From a nook in the Walb Student Union, Johnny Min watched on a recent weekday as orientation groups toured the Purdue University Fort Wayne facility.
Min once was a familiar face during such traditions.
The 22-year-old often photographed campus life, including events and students studying, for the university's marketing team, but on Friday a camera lens will more likely be pointed at him.
Min is one of about 1,400 students Purdue Fort Wayne plans to graduate in two ceremonies at Memorial Coliseum.
A year after being disrupted by the coronavirus pandemic, the traditional joint commencement exercises for Purdue Fort Wayne and Indiana University Fort Wayne mark the end of college graduation season in northeast Indiana.
The IU School of Nursing-Fort Wayne program is celebrating its first class of graduates to receive an Indiana University diploma after the realignment of IPFW in 2018.
“Their success is a direct reflection of dedication and hard work within the context of an international pandemic, affecting how and where they learned as well as their clinical practice as students,” Robin Newhouse, dean and distinguished professor at IU School of Nursing, said in a statement.
IU Fort Wayne will also recognize graduates from medical imaging and dental programs at the in-person commencement for an anticipated 132 total graduates, according to a news release.
Such a ceremony was in doubt just a few months ago.
In early March, Purdue Fort Wayne leaders reached a deadline to notify Memorial Coliseum whether it would keep its May date for commencement, and an important planning aspect remained unknown – the speed of the state's COVID-19 vaccination rollout, Chancellor Ronald Elsenbaumer said.
Meanwhile, he said, the university was crafting a “less formal but more festive” outdoor option on campus for May 15. Elements of that celebration were well received, but the chancellor knew it would be a poor replacement.
“Clearly, many of our graduating students and their families had a specific expectation for how their commencement ceremony would unfold – the pomp and circumstance of the academic procession, walking across the stage and appearing on video screens, formal photos in regalia, etc.,” Elsenbaumer said in a statement.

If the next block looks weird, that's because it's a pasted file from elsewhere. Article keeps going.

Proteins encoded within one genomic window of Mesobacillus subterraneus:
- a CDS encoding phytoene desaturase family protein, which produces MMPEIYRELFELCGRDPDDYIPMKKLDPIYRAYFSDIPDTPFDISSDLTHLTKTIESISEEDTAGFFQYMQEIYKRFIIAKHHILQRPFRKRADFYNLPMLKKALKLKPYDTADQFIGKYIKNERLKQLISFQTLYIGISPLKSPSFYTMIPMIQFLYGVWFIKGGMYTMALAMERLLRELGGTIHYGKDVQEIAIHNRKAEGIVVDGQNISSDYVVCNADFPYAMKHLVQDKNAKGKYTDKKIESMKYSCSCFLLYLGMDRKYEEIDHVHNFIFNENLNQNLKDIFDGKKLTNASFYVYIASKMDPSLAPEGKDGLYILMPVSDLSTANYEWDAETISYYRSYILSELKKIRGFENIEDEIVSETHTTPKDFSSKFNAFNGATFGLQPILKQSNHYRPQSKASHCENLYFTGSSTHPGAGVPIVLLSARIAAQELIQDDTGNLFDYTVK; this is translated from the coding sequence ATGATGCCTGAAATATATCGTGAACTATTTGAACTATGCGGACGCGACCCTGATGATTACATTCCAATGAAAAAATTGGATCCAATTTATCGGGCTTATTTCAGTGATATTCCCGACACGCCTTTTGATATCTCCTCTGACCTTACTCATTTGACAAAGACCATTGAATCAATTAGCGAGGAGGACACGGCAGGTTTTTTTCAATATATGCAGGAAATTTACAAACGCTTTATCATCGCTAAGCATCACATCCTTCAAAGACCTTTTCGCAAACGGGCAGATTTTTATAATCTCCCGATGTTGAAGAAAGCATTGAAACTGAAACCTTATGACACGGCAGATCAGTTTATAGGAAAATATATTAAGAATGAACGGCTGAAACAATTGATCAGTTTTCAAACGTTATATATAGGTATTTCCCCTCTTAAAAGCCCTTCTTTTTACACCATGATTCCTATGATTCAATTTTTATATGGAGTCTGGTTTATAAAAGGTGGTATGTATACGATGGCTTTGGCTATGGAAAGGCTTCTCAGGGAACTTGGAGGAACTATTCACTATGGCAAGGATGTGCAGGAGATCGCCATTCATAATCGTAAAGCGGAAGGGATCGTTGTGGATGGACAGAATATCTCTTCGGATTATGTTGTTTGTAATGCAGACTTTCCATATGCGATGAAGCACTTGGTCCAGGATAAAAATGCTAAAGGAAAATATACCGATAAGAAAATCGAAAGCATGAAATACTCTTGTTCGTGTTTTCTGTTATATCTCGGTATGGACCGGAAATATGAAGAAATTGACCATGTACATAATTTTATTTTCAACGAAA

The vaccination program's rapid expansion in March enabled the university to change course, he said.
With a mid-June date, the chancellor said, the university could get back on Memorial Coliseum's calendar along with giving participants and guests more time to get vaccinated.
“We can't overstate how important that is and will continue to be for our return to normal,” Elsenbaumer said.
The extra month also gave organizers a chance to include as many traditional elements as possible, he added.
“Events of this magnitude don't happen overnight,” Elsenbaumer said. “This is such a special milestone for all involved. It celebrates the hard work of students who have earned Purdue University and Indiana University degrees, which is no small task. We take great pride in bringing back a level of formality that matches the significance of the achievement.”
Min – who has commencement tickets for his parents and younger brother – is glad the university opted for the traditional ceremony.
“For us, being able to walk is something,” said Min, who studied graphic design and now works as art director at Creative Cat Marketing downtown.
Min capped his Purdue Fort Wayne experience as a top-50 student, a particularly fulfilling honor because he strives to make his parents proud.
They sacrificed a lot for his life in the United States, said Min, who was born in Myanmar, the country formerly known as Burma.
His father came to America first and has worked jobs at places including a gas station, restaurant and factory, Min said. His mother sacrificed her architectural career to reunite the family, he said, noting she took on other roles in Fort Wayne.
“They sacrificed their dreams to help me follow my own passions and dreams,” Min said. “My parents are the type to feed me their favorite food, and they won't eat it because they wanted me to have it.”
Min enrolled in Purdue Fort Wayne, known then as IPFW, after graduating from Concordia High School, where a graphic design class cemented his career goals.
Min wants to be close to his family, which contributed to his decision to attend Purdue Fort Wayne, but said he dreams of photographing various cultures for National Geographic.
With tattoos honoring his family on his right hand and upper left arm, Min will bring his loved ones wherever his talent and bachelor of arts degree take him.
“I always put my family first,” he said.
Graduates by the numbers
Purdue University Fort Wayne provided these graduation statistics, noting they are estimates until the degree conferral process completes in August.
• Total: 1,392
• Women: 754 (54.2%)
• Men: 638 (45.8%)
• Youngest student: 20
• Oldest student: 85
• 4.0 GPA: 66